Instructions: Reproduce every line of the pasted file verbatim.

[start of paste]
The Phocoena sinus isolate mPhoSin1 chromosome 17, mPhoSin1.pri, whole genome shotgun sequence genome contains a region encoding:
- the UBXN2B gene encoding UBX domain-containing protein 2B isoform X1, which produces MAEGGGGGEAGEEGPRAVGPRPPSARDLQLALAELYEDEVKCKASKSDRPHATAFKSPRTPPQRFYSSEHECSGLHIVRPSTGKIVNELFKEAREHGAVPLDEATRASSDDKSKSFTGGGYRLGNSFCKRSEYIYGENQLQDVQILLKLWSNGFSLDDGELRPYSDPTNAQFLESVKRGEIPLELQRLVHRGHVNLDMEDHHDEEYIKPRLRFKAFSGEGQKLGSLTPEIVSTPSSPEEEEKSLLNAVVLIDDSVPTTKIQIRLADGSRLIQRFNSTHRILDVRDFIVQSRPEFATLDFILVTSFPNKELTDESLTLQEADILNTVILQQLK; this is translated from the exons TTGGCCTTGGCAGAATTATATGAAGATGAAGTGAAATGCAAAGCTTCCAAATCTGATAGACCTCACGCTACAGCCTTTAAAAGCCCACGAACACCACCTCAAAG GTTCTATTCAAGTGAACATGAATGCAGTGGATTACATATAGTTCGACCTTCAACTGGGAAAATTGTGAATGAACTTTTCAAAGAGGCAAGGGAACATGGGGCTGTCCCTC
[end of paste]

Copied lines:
The Phocoena sinus isolate mPhoSin1 chromosome 17, mPhoSin1.pri, whole genome shotgun sequence genome contains a region encoding:
- the UBXN2B gene encoding UBX domain-containing protein 2B isoform X1, which produces MAEGGGGGEAGEEGPRAVGPRPPSARDLQLALAELYEDEVKCKASKSDRPHATAFKSPRTPPQRFYSSEHECSGLHIVRPSTGKIVNELFKEAREHGAVPLDEATRASSDDKSKSFTGGGYRLGNSFCKRSEYIYGENQLQDVQILLKLWSNGFSLDDGELRPYSDPTNAQFLESVKRGEIPLELQRLVHRGHVNLDMEDHHDEEYIKPRLRFKAFSGEGQKLGSLTPEIVSTPSSPEEEEKSLLNAVVLIDDSVPTTKIQIRLADGSRLIQRFNSTHRILDVRDFIVQSRPEFATLDFILVTSFPNKELTDESLTLQEADILNTVILQQLK; this is translated from the exons TTGGCCTTGGCAGAATTATATGAAGATGAAGTGAAATGCAAAGCTTCCAAATCTGATAGACCTCACGCTACAGCCTTTAAAAGCCCACGAACACCACCTCAAAG GTTCTATTCAAGTGAACATGAATGCAGTGGATTACATATAGTTCGACCTTCAACTGGGAAAATTGTGAATGAACTTTTCAAAGAGGCAAGGGAACATGGGGCTGTCCCTC